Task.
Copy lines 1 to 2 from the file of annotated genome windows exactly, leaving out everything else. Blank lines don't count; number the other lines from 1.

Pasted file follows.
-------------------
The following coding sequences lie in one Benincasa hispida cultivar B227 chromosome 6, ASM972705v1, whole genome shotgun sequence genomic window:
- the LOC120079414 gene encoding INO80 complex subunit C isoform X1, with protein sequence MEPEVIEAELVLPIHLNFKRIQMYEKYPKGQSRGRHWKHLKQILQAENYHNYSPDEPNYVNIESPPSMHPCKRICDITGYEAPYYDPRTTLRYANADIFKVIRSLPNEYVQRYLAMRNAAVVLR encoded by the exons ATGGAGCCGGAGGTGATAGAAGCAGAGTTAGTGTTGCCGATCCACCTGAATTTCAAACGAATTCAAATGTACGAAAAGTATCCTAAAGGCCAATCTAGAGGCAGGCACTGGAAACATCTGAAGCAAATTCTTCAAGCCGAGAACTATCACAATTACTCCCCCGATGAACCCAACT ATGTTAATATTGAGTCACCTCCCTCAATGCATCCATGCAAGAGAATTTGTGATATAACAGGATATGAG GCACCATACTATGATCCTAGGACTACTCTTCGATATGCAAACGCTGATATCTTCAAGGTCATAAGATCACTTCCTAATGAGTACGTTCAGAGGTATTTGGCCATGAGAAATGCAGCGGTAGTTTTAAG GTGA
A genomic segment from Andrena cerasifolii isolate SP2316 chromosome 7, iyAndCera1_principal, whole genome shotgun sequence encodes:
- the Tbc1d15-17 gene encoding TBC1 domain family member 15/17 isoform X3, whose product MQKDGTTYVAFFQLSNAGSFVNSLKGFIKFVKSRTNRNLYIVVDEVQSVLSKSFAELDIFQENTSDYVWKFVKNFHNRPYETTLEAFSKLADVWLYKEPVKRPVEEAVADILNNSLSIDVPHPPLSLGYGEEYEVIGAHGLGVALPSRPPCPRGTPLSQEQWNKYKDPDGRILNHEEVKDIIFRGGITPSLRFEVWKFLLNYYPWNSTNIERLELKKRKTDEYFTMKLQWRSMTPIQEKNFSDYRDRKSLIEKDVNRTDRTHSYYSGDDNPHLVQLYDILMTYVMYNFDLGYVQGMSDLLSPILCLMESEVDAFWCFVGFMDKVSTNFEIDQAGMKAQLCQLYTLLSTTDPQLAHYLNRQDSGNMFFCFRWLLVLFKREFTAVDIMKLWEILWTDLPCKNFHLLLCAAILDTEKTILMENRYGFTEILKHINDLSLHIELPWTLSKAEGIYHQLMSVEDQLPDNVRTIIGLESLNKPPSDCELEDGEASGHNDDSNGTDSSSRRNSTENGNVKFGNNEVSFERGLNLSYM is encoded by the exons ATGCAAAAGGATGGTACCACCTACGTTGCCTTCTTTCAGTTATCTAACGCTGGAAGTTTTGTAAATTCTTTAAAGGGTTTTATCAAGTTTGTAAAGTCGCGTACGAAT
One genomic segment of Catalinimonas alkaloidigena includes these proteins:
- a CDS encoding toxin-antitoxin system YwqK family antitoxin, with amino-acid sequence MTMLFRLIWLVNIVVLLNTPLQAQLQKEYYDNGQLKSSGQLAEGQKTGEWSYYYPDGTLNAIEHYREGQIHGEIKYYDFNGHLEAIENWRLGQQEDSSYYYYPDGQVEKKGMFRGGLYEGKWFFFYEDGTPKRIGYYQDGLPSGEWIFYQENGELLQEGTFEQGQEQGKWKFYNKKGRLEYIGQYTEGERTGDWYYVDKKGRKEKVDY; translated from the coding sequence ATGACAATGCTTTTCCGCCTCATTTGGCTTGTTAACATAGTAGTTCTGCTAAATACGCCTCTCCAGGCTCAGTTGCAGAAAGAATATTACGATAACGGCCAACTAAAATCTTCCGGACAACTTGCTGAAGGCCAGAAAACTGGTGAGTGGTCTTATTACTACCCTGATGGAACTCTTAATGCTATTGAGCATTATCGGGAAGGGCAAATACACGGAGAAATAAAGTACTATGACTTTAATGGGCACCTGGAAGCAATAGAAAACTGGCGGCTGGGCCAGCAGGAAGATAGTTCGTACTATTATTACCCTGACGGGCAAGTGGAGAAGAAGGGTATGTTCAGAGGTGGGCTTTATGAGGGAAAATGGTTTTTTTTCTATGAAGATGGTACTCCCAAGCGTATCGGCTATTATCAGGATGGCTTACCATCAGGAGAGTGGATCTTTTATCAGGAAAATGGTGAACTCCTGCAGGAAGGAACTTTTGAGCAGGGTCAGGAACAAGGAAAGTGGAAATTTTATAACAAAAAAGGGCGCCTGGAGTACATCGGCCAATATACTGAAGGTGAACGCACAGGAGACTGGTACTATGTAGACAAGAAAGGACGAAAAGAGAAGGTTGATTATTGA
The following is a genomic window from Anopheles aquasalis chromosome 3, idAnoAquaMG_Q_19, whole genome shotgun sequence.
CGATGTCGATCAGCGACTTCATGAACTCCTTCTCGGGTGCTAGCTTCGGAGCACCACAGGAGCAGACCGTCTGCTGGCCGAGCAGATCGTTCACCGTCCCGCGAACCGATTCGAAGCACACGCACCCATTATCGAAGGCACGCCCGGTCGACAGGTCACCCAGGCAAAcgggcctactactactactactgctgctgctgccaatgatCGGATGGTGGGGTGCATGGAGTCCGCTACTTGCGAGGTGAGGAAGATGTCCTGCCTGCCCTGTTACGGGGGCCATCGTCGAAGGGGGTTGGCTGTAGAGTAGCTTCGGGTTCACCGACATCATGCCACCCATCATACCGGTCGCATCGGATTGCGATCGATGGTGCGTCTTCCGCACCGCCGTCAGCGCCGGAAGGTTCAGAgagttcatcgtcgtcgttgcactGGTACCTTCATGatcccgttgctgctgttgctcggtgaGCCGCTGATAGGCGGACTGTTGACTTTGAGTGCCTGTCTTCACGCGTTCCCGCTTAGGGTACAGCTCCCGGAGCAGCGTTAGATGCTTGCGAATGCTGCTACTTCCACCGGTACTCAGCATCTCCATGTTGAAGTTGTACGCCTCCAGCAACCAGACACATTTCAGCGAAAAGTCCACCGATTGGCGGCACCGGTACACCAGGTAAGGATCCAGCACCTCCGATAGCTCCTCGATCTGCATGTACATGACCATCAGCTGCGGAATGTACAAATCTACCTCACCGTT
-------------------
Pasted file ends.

The following coding sequences lie in one Benincasa hispida cultivar B227 chromosome 6, ASM972705v1, whole genome shotgun sequence genomic window:
- the LOC120079414 gene encoding INO80 complex subunit C isoform X1, with protein sequence MEPEVIEAELVLPIHLNFKRIQMYEKYPKGQSRGRHWKHLKQILQAENYHNYSPDEPNYVNIESPPSMHPCKRICDITGYEAPYYDPRTTLRYANADIFKVIRSLPNEYVQRYLAMRNAAVVLR encoded by the exons ATGGAGCCGGAGGTGATAGAAGCAGAGTTAGTGTTGCCGATCCACCTGAATTTCAAACGAATTCAAATGTACGAAAAGTATCCTAAAGGCCAATCTAGAGGCAGGCACTGGAAACATCTGAAGCAAATTCTTCAAGCCGAGAACTATCACAATTACTCCCCCGATGAACCCAACT ATGTTAATATTGAGTCACCTCCCTCAATGCATCCATGCAAGAGAATTTGTGATATAACAGGATATGAG GCACCATACTATGATCCTAGGACTACTCTTCGATATGCAAACGCTGATATCTTCAAGGTCATAAGATCACTTCCTAATGAGTACGTTCAGAGGTATTTGGCCATGAGAAATGCAGCGGTAGTTTTAAG GTGA